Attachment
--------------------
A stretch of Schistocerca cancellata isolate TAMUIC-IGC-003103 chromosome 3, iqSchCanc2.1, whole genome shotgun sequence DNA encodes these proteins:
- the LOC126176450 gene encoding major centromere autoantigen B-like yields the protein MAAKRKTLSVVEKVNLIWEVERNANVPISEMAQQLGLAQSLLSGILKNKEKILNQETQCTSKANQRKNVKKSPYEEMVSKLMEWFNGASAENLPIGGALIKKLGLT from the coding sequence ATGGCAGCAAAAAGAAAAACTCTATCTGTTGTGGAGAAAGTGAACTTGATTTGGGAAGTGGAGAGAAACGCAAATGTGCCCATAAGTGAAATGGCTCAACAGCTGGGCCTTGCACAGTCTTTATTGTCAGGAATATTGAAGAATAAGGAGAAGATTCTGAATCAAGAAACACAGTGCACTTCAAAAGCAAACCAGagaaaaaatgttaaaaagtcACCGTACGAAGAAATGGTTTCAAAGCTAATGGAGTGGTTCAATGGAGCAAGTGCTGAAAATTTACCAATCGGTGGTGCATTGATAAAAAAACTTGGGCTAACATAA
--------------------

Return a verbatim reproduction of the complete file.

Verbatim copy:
A stretch of Schistocerca cancellata isolate TAMUIC-IGC-003103 chromosome 3, iqSchCanc2.1, whole genome shotgun sequence DNA encodes these proteins:
- the LOC126176450 gene encoding major centromere autoantigen B-like yields the protein MAAKRKTLSVVEKVNLIWEVERNANVPISEMAQQLGLAQSLLSGILKNKEKILNQETQCTSKANQRKNVKKSPYEEMVSKLMEWFNGASAENLPIGGALIKKLGLT from the coding sequence ATGGCAGCAAAAAGAAAAACTCTATCTGTTGTGGAGAAAGTGAACTTGATTTGGGAAGTGGAGAGAAACGCAAATGTGCCCATAAGTGAAATGGCTCAACAGCTGGGCCTTGCACAGTCTTTATTGTCAGGAATATTGAAGAATAAGGAGAAGATTCTGAATCAAGAAACACAGTGCACTTCAAAAGCAAACCAGagaaaaaatgttaaaaagtcACCGTACGAAGAAATGGTTTCAAAGCTAATGGAGTGGTTCAATGGAGCAAGTGCTGAAAATTTACCAATCGGTGGTGCATTGATAAAAAAACTTGGGCTAACATAA